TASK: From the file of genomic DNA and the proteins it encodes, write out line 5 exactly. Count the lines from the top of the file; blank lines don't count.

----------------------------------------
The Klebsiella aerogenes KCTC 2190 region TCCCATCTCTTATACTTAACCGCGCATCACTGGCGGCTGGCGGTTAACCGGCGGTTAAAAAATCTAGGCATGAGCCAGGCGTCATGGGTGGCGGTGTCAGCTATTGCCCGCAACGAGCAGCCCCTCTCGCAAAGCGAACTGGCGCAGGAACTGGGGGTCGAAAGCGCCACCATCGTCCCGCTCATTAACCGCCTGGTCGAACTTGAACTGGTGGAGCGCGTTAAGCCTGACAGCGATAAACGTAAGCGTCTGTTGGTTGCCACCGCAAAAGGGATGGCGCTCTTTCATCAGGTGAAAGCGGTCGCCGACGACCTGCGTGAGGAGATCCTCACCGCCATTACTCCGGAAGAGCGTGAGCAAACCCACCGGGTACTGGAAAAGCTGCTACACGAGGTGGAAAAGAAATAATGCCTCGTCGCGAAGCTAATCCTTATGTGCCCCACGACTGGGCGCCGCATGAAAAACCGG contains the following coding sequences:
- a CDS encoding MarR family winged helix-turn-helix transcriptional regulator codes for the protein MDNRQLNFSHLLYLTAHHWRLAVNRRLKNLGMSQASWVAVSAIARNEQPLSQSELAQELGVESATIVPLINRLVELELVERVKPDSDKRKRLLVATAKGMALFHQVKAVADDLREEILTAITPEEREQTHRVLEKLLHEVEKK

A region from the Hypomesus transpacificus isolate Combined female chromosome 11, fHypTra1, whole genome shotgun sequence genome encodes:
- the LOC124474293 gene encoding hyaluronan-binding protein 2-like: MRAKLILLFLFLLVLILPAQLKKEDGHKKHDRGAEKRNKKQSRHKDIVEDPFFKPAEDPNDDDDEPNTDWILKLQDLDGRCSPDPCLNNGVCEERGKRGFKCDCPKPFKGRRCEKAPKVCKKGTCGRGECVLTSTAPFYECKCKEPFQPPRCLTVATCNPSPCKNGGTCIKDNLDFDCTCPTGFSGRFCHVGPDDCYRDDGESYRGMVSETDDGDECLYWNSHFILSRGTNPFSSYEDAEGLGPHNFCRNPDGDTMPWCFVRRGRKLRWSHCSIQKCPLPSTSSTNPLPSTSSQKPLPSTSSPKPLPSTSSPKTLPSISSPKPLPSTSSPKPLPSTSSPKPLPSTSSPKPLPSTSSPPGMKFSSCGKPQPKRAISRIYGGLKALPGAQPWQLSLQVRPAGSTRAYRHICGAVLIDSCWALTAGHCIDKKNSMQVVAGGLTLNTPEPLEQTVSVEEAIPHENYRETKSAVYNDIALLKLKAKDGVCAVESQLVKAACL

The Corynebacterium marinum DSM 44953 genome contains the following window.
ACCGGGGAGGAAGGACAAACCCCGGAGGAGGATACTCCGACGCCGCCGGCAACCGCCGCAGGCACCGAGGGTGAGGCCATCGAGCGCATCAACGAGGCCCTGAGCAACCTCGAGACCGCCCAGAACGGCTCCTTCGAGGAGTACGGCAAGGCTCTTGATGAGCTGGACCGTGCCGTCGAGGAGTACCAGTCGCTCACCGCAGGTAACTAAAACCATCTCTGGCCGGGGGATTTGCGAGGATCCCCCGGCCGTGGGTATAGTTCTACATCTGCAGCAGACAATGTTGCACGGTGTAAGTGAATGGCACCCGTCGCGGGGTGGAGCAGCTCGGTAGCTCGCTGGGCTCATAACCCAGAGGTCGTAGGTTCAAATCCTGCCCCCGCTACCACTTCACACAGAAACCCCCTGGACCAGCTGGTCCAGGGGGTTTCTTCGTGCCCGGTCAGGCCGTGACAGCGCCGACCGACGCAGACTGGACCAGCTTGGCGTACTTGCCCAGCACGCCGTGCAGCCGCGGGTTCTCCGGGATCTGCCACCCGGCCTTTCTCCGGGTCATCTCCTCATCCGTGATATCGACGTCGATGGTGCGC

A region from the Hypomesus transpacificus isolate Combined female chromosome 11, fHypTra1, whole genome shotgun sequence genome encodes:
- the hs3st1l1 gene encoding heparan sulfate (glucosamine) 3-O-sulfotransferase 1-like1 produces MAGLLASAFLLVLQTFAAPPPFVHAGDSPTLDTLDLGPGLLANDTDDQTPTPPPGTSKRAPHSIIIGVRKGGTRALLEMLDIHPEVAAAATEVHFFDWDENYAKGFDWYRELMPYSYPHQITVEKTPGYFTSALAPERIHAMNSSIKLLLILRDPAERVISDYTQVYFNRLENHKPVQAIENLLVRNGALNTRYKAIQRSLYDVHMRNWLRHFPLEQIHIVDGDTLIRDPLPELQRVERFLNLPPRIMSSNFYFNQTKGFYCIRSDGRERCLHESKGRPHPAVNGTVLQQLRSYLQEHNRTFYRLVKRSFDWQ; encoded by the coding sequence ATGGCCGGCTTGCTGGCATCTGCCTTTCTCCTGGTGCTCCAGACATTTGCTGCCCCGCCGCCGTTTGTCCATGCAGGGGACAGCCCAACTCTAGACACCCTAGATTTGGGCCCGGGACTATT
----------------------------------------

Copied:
The Corynebacterium marinum DSM 44953 genome contains the following window.